The Space and Performance of Virtual Reality

Neal Harvey (2008). The Space and Performance of Virtual Reality PhD Thesis, School of English, Media Studies and Art History, The University of Queensland.

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Author Neal Harvey
Thesis Title The Space and Performance of Virtual Reality
School, Centre or Institute School of English, Media Studies and Art History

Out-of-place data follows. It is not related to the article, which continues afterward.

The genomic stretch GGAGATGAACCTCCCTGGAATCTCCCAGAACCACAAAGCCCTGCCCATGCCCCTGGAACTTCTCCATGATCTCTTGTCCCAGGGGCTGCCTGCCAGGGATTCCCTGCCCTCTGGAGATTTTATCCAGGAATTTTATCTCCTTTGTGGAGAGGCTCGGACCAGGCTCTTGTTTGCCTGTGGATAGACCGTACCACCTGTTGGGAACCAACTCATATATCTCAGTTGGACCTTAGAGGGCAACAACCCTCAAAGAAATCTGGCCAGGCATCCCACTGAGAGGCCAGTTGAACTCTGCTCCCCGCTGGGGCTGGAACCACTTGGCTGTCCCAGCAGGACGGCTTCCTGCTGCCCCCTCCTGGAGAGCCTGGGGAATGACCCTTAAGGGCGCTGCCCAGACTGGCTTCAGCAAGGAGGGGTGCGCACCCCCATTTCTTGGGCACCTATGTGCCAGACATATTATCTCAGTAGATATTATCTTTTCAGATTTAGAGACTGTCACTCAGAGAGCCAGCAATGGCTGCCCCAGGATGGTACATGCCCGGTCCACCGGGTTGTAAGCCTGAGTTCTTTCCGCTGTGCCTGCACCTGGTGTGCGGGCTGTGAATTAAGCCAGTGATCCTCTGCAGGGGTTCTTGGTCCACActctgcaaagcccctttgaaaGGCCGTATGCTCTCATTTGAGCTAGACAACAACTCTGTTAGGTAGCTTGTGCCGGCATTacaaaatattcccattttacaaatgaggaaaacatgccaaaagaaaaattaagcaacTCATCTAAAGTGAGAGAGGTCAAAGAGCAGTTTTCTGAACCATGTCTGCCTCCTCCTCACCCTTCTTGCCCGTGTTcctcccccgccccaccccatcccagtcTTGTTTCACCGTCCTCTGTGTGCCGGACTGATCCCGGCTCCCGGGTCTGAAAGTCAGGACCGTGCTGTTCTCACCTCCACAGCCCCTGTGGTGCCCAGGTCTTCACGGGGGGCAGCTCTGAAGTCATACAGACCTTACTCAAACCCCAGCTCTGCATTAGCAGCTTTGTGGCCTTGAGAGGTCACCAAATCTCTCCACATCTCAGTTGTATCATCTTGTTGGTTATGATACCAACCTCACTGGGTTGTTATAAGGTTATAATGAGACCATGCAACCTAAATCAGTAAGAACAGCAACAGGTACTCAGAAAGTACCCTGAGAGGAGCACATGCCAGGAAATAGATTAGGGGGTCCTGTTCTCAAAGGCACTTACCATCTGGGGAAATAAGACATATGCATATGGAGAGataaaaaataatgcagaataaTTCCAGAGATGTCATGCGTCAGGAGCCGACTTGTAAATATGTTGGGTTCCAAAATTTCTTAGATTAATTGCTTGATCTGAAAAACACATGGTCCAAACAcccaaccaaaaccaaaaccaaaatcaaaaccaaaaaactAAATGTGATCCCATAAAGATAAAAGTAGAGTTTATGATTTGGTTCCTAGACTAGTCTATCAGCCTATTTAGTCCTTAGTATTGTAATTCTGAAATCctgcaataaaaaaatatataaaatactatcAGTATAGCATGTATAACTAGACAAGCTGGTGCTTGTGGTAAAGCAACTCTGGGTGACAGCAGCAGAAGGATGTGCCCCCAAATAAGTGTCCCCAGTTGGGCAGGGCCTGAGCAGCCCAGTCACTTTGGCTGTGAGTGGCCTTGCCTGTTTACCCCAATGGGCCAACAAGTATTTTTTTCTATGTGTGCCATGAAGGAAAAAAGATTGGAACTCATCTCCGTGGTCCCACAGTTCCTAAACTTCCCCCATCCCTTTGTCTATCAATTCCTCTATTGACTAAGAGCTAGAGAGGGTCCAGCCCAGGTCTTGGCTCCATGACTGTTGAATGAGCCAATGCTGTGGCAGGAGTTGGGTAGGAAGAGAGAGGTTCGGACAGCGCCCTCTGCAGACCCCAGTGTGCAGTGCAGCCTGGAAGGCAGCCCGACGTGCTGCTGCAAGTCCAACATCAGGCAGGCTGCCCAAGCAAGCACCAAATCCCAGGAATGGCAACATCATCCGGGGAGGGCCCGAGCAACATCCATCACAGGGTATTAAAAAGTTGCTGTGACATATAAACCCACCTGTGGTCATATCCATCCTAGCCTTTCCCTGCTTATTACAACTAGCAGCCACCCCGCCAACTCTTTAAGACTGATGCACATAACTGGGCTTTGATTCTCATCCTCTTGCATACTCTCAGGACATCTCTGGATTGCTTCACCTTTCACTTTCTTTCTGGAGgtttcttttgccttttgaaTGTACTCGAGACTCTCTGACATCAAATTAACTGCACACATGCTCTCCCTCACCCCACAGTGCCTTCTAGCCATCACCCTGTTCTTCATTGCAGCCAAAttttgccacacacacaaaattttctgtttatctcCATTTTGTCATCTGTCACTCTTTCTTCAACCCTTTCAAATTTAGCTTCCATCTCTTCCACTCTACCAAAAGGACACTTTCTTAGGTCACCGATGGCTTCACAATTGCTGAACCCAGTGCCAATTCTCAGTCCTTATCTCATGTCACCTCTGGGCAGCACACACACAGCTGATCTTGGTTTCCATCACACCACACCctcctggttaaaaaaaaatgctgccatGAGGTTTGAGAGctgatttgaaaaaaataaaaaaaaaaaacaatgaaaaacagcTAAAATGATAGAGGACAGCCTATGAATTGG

Institution The University of Queensland
Publication date 2008-09
Thesis type PhD Thesis
Supervisor Professor Joanne Tompkins
Total pages 246
Total colour pages 15
Total black and white pages 231
Subjects 20 Language, Communication and Culture